The Sustainable Side of Food

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Photo from suschool.org.uk

            On Friday May 10th, Chatham University’s Center for Entrepreneurship held their monthly installment of the breakfast series. This installment focused on the food, the business of it, and its sustainability. Three women spoke at the event, which included Josephine Oria, Alice Julier, and Jennifer Flanagan. Oria is the CEO of La Dorita, a company that sells its own homemade dulce de leche and other products. Julier is one of Chatham’s own, a professor in the Master’s food studies program. Last but not least, Flanagan is the founder of Springboard Kitchens, an organization that trains people coming out of the jail system to work in the food industry. These fascinating women spoke about their work and the role sustainability plays in it.

 

            Oria is a proud believer in sustainability and using local. All of the supplies for the dulce de leche are from local farms, except the Madagascar vanilla beans. She started her business by selling her product to the local farmer’s markets where Wholefoods later picked it up. The recipe uses raw, unpasteurized milk from Le’ara Farms. Oria stated that it is very difficult to buy raw milk, and a contract with the farm is required. The jars used for the dulce de leche are also local and come from Pennsylvania. Her company also has an incubator kitchen for up and coming food businesses. People can sign a two-month contract that allows them to use the space to start up their business.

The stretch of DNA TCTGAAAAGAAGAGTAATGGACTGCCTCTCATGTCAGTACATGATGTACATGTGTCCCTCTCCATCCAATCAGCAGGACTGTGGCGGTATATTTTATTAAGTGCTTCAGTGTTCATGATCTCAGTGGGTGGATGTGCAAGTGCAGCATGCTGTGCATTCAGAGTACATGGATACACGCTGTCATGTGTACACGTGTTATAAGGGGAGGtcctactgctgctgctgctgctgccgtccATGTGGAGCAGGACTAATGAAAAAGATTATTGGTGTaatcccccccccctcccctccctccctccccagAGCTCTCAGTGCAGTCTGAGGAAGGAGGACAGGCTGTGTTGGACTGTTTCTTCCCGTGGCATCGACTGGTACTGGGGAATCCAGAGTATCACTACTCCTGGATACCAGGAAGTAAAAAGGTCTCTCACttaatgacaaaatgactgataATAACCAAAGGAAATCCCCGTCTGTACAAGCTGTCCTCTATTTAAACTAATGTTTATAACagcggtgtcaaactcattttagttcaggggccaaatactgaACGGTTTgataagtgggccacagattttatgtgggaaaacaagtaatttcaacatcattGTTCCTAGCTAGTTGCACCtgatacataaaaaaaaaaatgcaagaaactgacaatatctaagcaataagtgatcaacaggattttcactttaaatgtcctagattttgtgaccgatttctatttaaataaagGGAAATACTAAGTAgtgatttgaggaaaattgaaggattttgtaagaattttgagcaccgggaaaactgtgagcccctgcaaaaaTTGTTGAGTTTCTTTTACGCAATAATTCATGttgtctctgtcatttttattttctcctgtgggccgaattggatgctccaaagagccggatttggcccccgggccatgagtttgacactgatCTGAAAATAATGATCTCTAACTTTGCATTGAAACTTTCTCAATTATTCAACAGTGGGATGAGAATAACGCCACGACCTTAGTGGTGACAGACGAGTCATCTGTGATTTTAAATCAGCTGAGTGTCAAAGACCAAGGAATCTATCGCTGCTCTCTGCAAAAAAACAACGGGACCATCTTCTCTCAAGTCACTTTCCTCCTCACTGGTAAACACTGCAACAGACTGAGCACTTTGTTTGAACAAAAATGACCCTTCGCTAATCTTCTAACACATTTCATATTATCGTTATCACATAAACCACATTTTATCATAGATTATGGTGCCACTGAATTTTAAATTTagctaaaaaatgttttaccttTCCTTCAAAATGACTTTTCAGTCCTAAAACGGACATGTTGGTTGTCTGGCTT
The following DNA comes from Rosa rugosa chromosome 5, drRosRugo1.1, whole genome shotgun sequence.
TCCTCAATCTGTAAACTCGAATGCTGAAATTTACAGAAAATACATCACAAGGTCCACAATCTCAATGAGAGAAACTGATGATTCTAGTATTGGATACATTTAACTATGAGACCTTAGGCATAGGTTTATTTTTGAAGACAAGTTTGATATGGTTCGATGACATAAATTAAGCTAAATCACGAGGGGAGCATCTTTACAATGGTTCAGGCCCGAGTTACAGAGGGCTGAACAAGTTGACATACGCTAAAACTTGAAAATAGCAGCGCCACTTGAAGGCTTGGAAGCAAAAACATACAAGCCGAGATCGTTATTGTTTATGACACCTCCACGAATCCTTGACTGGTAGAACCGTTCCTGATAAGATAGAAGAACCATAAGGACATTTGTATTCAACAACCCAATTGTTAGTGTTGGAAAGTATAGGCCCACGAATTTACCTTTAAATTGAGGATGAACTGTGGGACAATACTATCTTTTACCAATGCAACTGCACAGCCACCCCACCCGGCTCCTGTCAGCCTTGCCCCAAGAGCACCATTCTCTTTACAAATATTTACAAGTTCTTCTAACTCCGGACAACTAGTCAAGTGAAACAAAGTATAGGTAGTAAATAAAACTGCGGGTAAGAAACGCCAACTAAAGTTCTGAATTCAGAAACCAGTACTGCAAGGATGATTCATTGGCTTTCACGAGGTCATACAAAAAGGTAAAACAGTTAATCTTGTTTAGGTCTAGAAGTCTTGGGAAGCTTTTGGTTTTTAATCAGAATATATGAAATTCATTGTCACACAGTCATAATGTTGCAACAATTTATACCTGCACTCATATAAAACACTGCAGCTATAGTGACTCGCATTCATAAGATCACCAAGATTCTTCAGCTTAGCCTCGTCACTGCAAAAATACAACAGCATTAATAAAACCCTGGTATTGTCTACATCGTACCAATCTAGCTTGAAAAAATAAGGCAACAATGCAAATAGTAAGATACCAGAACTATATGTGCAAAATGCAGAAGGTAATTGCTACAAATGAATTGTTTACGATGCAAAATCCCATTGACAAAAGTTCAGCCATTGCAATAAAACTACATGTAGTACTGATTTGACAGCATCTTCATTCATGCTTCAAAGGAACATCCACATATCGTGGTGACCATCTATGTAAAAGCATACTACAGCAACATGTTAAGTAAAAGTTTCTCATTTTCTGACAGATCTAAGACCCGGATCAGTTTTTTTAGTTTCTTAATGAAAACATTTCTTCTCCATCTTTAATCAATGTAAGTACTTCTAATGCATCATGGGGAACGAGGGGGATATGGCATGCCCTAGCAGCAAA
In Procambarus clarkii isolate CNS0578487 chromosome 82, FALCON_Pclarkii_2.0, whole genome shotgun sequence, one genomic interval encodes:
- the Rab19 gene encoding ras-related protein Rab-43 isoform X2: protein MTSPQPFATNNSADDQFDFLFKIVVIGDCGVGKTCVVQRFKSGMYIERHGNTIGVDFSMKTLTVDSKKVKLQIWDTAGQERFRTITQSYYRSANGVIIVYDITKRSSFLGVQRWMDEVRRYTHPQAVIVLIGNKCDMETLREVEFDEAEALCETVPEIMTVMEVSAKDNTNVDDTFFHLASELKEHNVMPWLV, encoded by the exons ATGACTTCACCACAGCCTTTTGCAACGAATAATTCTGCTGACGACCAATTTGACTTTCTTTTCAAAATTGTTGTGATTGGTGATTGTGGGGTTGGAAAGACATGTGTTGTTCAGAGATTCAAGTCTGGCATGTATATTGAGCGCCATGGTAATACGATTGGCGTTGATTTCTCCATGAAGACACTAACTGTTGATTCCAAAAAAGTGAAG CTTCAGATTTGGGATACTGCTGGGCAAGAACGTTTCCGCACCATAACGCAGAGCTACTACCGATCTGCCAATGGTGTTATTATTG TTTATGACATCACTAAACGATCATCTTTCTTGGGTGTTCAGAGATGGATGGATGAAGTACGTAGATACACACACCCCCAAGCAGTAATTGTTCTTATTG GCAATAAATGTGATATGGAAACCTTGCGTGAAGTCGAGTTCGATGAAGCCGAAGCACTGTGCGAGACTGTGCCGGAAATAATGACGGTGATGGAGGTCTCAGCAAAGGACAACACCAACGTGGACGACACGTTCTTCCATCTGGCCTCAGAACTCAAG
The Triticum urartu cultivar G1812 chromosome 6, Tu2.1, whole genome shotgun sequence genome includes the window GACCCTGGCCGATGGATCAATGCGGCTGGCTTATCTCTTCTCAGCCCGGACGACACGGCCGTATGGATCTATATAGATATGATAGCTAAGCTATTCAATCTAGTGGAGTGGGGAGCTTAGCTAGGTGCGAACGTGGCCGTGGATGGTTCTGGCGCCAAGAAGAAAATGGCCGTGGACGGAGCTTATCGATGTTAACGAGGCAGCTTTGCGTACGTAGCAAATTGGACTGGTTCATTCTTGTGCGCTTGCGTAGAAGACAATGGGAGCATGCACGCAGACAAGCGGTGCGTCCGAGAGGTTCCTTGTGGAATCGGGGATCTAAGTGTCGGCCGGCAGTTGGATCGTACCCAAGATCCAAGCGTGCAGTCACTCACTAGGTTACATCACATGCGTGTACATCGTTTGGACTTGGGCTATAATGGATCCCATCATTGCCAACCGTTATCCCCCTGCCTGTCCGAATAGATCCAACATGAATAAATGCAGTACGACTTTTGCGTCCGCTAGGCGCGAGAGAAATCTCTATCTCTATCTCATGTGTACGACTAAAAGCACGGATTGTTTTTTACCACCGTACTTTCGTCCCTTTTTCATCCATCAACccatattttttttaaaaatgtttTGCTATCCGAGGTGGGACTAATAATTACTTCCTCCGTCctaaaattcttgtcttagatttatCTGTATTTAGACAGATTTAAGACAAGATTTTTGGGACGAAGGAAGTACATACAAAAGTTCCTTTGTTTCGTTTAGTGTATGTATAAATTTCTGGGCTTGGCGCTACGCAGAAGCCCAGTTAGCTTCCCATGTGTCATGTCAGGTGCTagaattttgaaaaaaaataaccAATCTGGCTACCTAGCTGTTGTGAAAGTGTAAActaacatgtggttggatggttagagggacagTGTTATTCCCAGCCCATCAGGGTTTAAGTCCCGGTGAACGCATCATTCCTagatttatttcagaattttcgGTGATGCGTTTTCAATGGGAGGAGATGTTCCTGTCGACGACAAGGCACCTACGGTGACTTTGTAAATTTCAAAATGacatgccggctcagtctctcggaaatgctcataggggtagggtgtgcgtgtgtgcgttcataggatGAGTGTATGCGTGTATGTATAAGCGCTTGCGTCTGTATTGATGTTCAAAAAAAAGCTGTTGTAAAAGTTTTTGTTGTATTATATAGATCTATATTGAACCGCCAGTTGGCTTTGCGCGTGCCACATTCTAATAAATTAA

According to Alice Julier, the school of sustainability at Chatham was built around the food studies program, as it encompasses the same values. She believes that the food system could work much better. What we do with food impacts the larger environment. How we think locally and globally about the world can affect what we do. Sustainable agriculture is a field that is dominated by women. Julier is confident that students in the food studies programs will do great things because they are interested and eager to learn.

 

            The last speaker, Jennifer Flanagan, has a unique perspective on the subject of sustainable uses of food. While Springboard Kitchens trains people to work in the food industry, the company also makes meals for businesses and schools looking for fresh meals. They make over 2,000 meals a day for food insecure areas. Each month, over 20,000 pounds of fresh food is used.  The company takes food that is at the end of its shelf life and stabilizes it to use in their meals. It receives money through foundations and grants, but is 90% self-sustaining when it comes to budget.

 

            These amazing women are making a difference in the corporate, educational, and community worlds through sustainability and food. They are beacons for future developments in sustainable food and serve as successful models for those who aspire to work in the food industry, or simply have a love for food!

 

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